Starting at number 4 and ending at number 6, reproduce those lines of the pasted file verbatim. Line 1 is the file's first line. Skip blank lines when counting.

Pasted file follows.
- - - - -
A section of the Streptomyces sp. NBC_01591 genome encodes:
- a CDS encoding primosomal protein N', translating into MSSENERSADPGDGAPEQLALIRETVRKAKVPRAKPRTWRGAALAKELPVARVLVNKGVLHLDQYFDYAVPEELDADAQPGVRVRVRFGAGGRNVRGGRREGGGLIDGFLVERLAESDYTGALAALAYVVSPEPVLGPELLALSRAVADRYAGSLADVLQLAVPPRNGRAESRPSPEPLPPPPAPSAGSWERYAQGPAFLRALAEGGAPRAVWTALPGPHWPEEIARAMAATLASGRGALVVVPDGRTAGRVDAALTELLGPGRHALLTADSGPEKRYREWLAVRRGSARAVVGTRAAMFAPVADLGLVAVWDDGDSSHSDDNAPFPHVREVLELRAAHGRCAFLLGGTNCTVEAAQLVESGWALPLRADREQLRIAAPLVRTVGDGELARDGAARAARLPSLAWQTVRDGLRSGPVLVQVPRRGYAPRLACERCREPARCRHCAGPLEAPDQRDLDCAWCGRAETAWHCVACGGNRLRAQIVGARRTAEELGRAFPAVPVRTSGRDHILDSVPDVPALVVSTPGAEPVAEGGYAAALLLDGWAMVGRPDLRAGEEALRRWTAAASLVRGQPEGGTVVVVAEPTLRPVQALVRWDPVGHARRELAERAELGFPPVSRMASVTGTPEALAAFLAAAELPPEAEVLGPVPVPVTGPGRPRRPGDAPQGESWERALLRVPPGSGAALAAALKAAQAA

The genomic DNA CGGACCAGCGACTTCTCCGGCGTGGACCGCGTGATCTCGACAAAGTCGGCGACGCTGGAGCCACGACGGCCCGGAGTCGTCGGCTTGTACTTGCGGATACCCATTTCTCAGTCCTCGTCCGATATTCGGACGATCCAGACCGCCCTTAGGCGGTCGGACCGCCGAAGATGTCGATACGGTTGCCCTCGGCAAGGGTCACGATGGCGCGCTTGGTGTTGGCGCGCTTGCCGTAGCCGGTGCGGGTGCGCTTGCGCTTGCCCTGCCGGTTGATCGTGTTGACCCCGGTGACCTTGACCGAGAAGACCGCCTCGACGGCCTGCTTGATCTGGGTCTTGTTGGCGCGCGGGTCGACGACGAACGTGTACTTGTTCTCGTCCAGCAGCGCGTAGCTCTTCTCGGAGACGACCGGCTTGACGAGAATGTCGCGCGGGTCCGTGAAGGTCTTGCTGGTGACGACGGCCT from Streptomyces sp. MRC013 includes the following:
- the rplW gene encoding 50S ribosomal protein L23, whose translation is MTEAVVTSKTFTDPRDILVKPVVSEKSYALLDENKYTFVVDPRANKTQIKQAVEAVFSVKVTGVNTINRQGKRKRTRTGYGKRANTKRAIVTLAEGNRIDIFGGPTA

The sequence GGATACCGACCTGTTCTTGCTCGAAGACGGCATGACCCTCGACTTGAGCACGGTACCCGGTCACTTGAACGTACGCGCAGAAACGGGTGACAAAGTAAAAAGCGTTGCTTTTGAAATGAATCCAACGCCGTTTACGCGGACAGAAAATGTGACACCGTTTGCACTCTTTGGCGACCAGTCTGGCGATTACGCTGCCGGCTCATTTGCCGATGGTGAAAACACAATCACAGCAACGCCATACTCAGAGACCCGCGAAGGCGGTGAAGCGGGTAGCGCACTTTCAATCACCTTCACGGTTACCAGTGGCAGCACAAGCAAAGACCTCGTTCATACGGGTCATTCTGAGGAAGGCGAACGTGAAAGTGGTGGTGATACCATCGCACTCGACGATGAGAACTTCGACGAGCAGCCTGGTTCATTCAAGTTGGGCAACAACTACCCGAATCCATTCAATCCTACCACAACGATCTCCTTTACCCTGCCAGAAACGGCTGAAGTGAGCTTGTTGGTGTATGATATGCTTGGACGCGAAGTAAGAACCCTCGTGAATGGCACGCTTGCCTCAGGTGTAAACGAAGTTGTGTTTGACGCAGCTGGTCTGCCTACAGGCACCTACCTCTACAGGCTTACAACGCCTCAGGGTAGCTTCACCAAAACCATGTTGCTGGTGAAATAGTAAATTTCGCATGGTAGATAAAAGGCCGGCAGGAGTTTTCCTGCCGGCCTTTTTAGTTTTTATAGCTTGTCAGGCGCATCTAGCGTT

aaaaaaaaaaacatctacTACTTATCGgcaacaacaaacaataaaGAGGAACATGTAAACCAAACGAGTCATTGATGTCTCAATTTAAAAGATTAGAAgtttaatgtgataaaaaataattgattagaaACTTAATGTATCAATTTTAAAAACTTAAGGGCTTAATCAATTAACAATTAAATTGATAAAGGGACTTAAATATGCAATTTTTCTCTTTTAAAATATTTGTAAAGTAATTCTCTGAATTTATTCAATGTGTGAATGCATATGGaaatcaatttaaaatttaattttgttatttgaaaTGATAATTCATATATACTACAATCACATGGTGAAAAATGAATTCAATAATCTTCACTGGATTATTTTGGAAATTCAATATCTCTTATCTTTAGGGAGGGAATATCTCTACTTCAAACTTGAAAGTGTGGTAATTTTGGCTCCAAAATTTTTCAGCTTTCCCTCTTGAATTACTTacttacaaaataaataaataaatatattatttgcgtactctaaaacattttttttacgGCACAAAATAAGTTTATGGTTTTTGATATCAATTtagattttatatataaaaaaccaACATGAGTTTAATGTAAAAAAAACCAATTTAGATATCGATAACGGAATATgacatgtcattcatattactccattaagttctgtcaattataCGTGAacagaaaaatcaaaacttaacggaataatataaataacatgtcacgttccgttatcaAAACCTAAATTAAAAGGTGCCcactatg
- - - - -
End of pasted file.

- the rplW gene encoding 50S ribosomal protein L23, whose translation is MTEAVVTSKTFTDPRDILVKPVVSEKSYALLDENKYTFVVDPRANKTQIKQAVEAVFSVKVTGVNTINRQGKRKRTRTGYGKRANTKRAIVTLAEGNRIDIFGGPTA

The sequence GGATACCGACCTGTTCTTGCTCGAAGACGGCATGACCCTCGACTTGAGCACGGTACCCGGTCACTTGAACGTACGCGCAGAAACGGGTGACAAAGTAAAAAGCGTTGCTTTTGAAATGAATCCAACGCCGTTTACGCGGACAGAAAATGTGACACCGTTTGCACTCTTTGGCGACCAGTCTGGCGATTACGCTGCCGGCTCATTTGCCGATGGTGAAAACACAATCACAGCAACGCCATACTCAGAGACCCGCGAAGGCGGTGAAGCGGGTAGCGCACTTTCAATCACCTTCACGGTTACCAGTGGCAGCACAAGCAAAGACCTCGTTCATACGGGTCATTCTGAGGAAGGCGAACGTGAAAGTGGTGGTGATACCATCGCACTCGACGATGAGAACTTCGACGAGCAGCCTGGTTCATTCAAGTTGGGCAACAACTACCCGAATCCATTCAATCCTACCACAACGATCTCCTTTACCCTGCCAGAAACGGCTGAAGTGAGCTTGTTGGTGTATGATATGCTTGGACGCGAAGTAAGAACCCTCGTGAATGGCACGCTTGCCTCAGGTGTAAACGAAGTTGTGTTTGACGCAGCTGGTCTGCCTACAGGCACCTACCTCTACAGGCTTACAACGCCTCAGGGTAGCTTCACCAAAACCATGTTGCTGGTGAAATAGTAAATTTCGCATGGTAGATAAAAGGCCGGCAGGAGTTTTCCTGCCGGCCTTTTTAGTTTTTATAGCTTGTCAGGCGCATCTAGCGTT

aaaaaaaaaaacatctacTACTTATCGgcaacaacaaacaataaaGAGGAACATGTAAACCAAACGAGTCATTGATGTCTCAATTTAAAAGATTAGAAgtttaatgtgataaaaaataattgattagaaACTTAATGTATCAATTTTAAAAACTTAAGGGCTTAATCAATTAACAATTAAATTGATAAAGGGACTTAAATATGCAATTTTTCTCTTTTAAAATATTTGTAAAGTAATTCTCTGAATTTATTCAATGTGTGAATGCATATGGaaatcaatttaaaatttaattttgttatttgaaaTGATAATTCATATATACTACAATCACATGGTGAAAAATGAATTCAATAATCTTCACTGGATTATTTTGGAAATTCAATATCTCTTATCTTTAGGGAGGGAATATCTCTACTTCAAACTTGAAAGTGTGGTAATTTTGGCTCCAAAATTTTTCAGCTTTCCCTCTTGAATTACTTacttacaaaataaataaataaatatattatttgcgtactctaaaacattttttttacgGCACAAAATAAGTTTATGGTTTTTGATATCAATTtagattttatatataaaaaaccaACATGAGTTTAATGTAAAAAAAACCAATTTAGATATCGATAACGGAATATgacatgtcattcatattactccattaagttctgtcaattataCGTGAacagaaaaatcaaaacttaacggaataatataaataacatgtcacgttccgttatcaAAACCTAAATTAAAAGGTGCCcactatg